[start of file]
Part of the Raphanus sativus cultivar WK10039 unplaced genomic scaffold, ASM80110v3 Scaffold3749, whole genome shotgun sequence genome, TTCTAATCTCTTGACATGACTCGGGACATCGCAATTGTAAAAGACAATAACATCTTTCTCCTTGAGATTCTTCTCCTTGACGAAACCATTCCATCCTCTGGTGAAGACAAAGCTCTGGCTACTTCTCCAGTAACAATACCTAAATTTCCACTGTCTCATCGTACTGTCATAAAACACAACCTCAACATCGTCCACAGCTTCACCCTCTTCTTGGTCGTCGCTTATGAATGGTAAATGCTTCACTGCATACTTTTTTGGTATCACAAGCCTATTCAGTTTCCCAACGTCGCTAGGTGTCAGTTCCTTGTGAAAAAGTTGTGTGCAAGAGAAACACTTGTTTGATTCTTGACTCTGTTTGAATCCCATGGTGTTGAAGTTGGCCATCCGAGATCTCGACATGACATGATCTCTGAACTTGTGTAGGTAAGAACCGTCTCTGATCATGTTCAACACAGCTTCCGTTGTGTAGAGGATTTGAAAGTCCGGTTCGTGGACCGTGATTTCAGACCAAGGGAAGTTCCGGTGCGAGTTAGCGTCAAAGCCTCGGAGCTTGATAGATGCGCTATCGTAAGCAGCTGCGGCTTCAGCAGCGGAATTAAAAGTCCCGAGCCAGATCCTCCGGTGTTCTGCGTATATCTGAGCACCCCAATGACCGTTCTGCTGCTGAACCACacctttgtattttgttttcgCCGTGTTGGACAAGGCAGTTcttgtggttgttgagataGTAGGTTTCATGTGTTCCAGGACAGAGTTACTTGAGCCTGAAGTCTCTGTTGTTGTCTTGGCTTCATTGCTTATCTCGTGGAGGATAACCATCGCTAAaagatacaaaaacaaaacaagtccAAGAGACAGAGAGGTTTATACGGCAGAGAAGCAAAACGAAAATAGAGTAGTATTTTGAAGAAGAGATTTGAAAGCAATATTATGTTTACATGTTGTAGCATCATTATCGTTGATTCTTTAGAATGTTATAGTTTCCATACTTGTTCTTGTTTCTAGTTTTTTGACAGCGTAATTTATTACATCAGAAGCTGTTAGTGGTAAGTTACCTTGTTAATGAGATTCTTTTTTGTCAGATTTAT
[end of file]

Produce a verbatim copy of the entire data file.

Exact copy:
Part of the Raphanus sativus cultivar WK10039 unplaced genomic scaffold, ASM80110v3 Scaffold3749, whole genome shotgun sequence genome, TTCTAATCTCTTGACATGACTCGGGACATCGCAATTGTAAAAGACAATAACATCTTTCTCCTTGAGATTCTTCTCCTTGACGAAACCATTCCATCCTCTGGTGAAGACAAAGCTCTGGCTACTTCTCCAGTAACAATACCTAAATTTCCACTGTCTCATCGTACTGTCATAAAACACAACCTCAACATCGTCCACAGCTTCACCCTCTTCTTGGTCGTCGCTTATGAATGGTAAATGCTTCACTGCATACTTTTTTGGTATCACAAGCCTATTCAGTTTCCCAACGTCGCTAGGTGTCAGTTCCTTGTGAAAAAGTTGTGTGCAAGAGAAACACTTGTTTGATTCTTGACTCTGTTTGAATCCCATGGTGTTGAAGTTGGCCATCCGAGATCTCGACATGACATGATCTCTGAACTTGTGTAGGTAAGAACCGTCTCTGATCATGTTCAACACAGCTTCCGTTGTGTAGAGGATTTGAAAGTCCGGTTCGTGGACCGTGATTTCAGACCAAGGGAAGTTCCGGTGCGAGTTAGCGTCAAAGCCTCGGAGCTTGATAGATGCGCTATCGTAAGCAGCTGCGGCTTCAGCAGCGGAATTAAAAGTCCCGAGCCAGATCCTCCGGTGTTCTGCGTATATCTGAGCACCCCAATGACCGTTCTGCTGCTGAACCACacctttgtattttgttttcgCCGTGTTGGACAAGGCAGTTcttgtggttgttgagataGTAGGTTTCATGTGTTCCAGGACAGAGTTACTTGAGCCTGAAGTCTCTGTTGTTGTCTTGGCTTCATTGCTTATCTCGTGGAGGATAACCATCGCTAAaagatacaaaaacaaaacaagtccAAGAGACAGAGAGGTTTATACGGCAGAGAAGCAAAACGAAAATAGAGTAGTATTTTGAAGAAGAGATTTGAAAGCAATATTATGTTTACATGTTGTAGCATCATTATCGTTGATTCTTTAGAATGTTATAGTTTCCATACTTGTTCTTGTTTCTAGTTTTTTGACAGCGTAATTTATTACATCAGAAGCTGTTAGTGGTAAGTTACCTTGTTAATGAGATTCTTTTTTGTCAGATTTAT